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Arrowheadlines: Kansas City Chiefs News 8/10

Good morning! Here is today's Kansas City Chiefs news. We're getting closer...

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Denny Medley-USA TODAY Sports

Will Shields' Incredible Night Concluded with Family and Friends from The Mothership

It was a special night for Shields and his family, not only because of his induction, but also because so many different areas of his life all converged into one small Ohio town.

"I get to see every piece of our life from when I was little all the way up until today," he said, "everyone who has been a part of my life in one room, in one building and in one place. It's very rare you can get a chance to be a part of that.

"I've got coaches from high school, college, I've even got the group here that drafted me. So it's a wide array of people. I love all you guys. Every game and every practice, we went to war with one another. You know this is all because of you.

"It makes this moment even more special."

Chiefs Training Camp Update 8/9: What You Need to Know from The Mothership

Player Spotlight - Dustin Colquitt reacts to the Hall of Fame Induction of Will Shields

There are three remaining Kansas City Chiefs who had an opportunity to play with now-Hall of Famer Will Shields—punter Dustin Colquitt and linebackers Tamba Hali and Derrick Johnson.

Back in 2005, the second-to-last year of Shields' career, Colquitt was a rookie, one that appreciated that Shields didn't look at him any differently.

"Will Shields is one of those guys that treated everybody in the locker room as an equal," Colquitt remembered. "At that day and time, my job as a holder was more important than punting just because of what they would do on the field touchdown-wise and Priest Holmes and Larry Johnson running the ball."

What We Learned From Sunday's Chiefs Media Availability from The Mothership

Defensive coordinator Bob Sutton updated the media on the state of safety Eric Berry.

"We're really going on him and the docs and how he feels out there," Sutton said. "He's feeling better every day. I don't really just mean physically - I think he's getting back into football, too. If you look back over the previous year, he missed a lot of this training camp a year ago with an Achilles and then he got nicked up again. He really didn't have a lot of practice time a year ago, even in the few games he played in. I think he's getting back. Like he says, he's seeing things better, it's slowing down for him. It's strictly football, this has nothing to do with what he overcame. I think he's happy with that, and you could obviously talk to him about it. We're going to follow his rhythm, whatever he feels like."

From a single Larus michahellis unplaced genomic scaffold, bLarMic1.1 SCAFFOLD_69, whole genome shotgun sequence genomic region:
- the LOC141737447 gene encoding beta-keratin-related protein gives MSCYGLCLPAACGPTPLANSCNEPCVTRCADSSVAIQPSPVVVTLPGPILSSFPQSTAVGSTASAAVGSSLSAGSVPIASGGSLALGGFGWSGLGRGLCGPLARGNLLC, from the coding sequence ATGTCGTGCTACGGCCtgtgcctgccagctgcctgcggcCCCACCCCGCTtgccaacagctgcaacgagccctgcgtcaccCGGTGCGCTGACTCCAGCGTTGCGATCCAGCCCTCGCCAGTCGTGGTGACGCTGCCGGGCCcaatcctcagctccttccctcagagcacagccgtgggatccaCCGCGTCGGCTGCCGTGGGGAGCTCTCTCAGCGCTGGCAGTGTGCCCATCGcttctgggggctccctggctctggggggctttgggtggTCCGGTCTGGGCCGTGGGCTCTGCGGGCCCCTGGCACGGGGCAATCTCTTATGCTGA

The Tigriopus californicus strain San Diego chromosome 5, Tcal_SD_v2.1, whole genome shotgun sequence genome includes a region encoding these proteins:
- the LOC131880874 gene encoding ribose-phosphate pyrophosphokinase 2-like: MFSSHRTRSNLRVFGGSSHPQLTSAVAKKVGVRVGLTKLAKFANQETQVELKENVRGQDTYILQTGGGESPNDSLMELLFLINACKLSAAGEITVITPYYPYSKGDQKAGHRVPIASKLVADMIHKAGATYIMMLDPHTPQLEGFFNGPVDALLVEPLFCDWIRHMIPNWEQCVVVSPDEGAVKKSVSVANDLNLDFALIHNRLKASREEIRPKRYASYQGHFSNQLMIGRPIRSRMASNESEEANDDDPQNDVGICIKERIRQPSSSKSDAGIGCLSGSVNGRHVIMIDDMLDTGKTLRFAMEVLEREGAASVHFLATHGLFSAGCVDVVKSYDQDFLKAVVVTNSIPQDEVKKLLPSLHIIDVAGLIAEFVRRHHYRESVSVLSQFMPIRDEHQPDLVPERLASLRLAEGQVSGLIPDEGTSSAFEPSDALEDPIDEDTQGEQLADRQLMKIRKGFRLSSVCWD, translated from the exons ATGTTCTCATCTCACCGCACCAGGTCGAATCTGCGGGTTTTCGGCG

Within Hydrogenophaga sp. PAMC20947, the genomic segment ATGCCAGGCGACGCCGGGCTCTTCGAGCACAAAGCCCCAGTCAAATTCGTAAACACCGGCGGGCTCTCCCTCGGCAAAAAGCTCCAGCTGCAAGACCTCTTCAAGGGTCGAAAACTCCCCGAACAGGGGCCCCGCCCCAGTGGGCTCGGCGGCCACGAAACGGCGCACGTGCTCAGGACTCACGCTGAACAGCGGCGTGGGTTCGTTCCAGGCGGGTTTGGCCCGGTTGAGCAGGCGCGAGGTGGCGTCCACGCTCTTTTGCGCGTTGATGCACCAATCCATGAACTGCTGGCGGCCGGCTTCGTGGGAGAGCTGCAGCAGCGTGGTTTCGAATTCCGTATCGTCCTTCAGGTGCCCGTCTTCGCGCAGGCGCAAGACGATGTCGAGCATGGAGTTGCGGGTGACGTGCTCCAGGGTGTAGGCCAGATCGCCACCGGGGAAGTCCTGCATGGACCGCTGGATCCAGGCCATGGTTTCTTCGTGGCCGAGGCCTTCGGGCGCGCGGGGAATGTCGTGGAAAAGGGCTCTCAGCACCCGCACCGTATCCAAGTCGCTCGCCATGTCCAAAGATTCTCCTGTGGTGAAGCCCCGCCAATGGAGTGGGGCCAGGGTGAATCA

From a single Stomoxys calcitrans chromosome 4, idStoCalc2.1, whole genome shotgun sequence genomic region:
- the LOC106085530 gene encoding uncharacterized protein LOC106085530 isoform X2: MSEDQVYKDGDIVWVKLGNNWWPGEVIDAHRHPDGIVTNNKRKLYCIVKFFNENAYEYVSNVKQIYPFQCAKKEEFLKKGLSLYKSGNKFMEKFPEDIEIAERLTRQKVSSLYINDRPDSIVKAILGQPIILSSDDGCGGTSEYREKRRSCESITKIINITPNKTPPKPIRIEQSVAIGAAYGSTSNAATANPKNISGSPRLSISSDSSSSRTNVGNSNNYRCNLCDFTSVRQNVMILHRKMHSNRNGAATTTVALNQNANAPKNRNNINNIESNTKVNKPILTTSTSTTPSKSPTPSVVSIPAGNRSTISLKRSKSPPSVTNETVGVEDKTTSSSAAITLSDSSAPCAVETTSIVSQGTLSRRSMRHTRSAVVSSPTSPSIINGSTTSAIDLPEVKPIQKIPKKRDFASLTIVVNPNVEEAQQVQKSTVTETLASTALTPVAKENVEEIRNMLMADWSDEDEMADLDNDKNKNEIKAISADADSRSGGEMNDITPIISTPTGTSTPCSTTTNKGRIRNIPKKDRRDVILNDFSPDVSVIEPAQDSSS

Tempers flare between Chiefs during Sunday practice from Chiefs Digest

On the 10th day of their stay at Camp Andy 2015, the inhabitants were a little bit cranky.

For the first time in this year's Chiefs training camp, there were skirmishes between offense and defense during the Sunday morning practice at Missouri Western State University.

Chalk it up to too long in the dorm room, too many physical practices and muggy weather conditions. This team needs to bump up against a team with a different colored jersey.

Tempers flare at Chiefs practice from ESPN

Things got started between wide receiver Jeremy Maclin and reserve cornerbackMarcus Cooper. Cooper held Maclin on a pass route, leading to an incomplete pass.

Maclin and Cooper then had words and soon were taking swings at one another.

Later, wide receiver Albert Wilson and cornerback Steven Nelson and then running basck Charcandrick West and cornerback Jamell Fleming got into shoving matches.

Notebook: Chiefs' Eric Berry participates in physical training camp practice from Chiefs Digest

The Chiefs have taken it easy on Berry, who returned to football just eight months after being diagnosed with Hodgkin lymphoma, in recent padded contact drills.

But Berry participated in the arguably the most physical training camp practice through eight sessions and appeared to be his old self.

The former All-Pro and three-time Pro Bowl selection didn't shy from heavy contact, making a tackle on the sideline, and displayed closing speed by breaking hard from the safety position to break-up a pass on a slant pattern.

Eric Berry gets physical and has a busy day at practice from ESPN

Berry had been mostly held out from contact drills until Sunday but got involved early by making a tackle. Berry also had a busy practice in other ways, breaking up a pass in another drill early in practice...

...Berry is still playing with the second team at free safety. Husain Abdullah is the starter.

Chiefs OLB Dee Ford misses practice with a concussion from Chiefs Digest

Chiefs second-year outside linebacker Dee Ford missed Sunday's practice to receive treatment for a concussion.

Ford, who was not on the field, originally experienced concussion-like symptoms following Saturday's practice, according to a team spokesman.

With Ford not on the field, sixth-year pro Frank Zombo took repetitions with first and second-team units.

Chiefs move Marcus Peters into the starting lineup, for now at least from ESPN

The Chiefs finally made the move Sunday, as Peters replaced Smith in the starting lineup. Phillip Gaines remained as the other starting cornerback.

"We're going to obviously do that," Chiefs defensive coordinator Bob Sutton said. "We're not going to have Sean for those first three games, so we've got to get guys used to playing with each other and see what our best combination is."

Peters had received some work with the starters earlier in training camp when Gaines missed some practice time with a sore knee. Peters also joined the lineup as the third cornerback in passing situations, with Gaines shifting to coverage of the slot receiver.